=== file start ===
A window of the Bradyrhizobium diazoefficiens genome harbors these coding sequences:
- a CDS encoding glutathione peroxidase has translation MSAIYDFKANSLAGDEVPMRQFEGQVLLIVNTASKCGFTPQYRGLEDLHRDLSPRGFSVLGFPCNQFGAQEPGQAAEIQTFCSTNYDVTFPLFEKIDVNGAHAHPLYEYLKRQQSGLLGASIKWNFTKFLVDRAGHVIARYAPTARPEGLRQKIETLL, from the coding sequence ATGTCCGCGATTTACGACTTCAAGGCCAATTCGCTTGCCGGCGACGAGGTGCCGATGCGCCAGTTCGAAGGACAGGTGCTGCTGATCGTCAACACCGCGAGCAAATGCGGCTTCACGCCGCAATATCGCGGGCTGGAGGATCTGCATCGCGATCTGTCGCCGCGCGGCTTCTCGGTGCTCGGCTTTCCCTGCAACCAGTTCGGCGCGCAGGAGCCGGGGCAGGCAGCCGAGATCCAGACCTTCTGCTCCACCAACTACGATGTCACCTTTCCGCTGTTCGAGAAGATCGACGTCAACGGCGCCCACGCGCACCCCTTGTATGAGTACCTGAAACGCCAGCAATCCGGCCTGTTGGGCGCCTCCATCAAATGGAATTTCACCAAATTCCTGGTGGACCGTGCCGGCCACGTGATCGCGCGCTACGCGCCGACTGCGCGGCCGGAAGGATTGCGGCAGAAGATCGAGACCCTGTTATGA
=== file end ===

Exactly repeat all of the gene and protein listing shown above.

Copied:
A window of the Bradyrhizobium diazoefficiens genome harbors these coding sequences:
- a CDS encoding glutathione peroxidase has translation MSAIYDFKANSLAGDEVPMRQFEGQVLLIVNTASKCGFTPQYRGLEDLHRDLSPRGFSVLGFPCNQFGAQEPGQAAEIQTFCSTNYDVTFPLFEKIDVNGAHAHPLYEYLKRQQSGLLGASIKWNFTKFLVDRAGHVIARYAPTARPEGLRQKIETLL, from the coding sequence ATGTCCGCGATTTACGACTTCAAGGCCAATTCGCTTGCCGGCGACGAGGTGCCGATGCGCCAGTTCGAAGGACAGGTGCTGCTGATCGTCAACACCGCGAGCAAATGCGGCTTCACGCCGCAATATCGCGGGCTGGAGGATCTGCATCGCGATCTGTCGCCGCGCGGCTTCTCGGTGCTCGGCTTTCCCTGCAACCAGTTCGGCGCGCAGGAGCCGGGGCAGGCAGCCGAGATCCAGACCTTCTGCTCCACCAACTACGATGTCACCTTTCCGCTGTTCGAGAAGATCGACGTCAACGGCGCCCACGCGCACCCCTTGTATGAGTACCTGAAACGCCAGCAATCCGGCCTGTTGGGCGCCTCCATCAAATGGAATTTCACCAAATTCCTGGTGGACCGTGCCGGCCACGTGATCGCGCGCTACGCGCCGACTGCGCGGCCGGAAGGATTGCGGCAGAAGATCGAGACCCTGTTATGA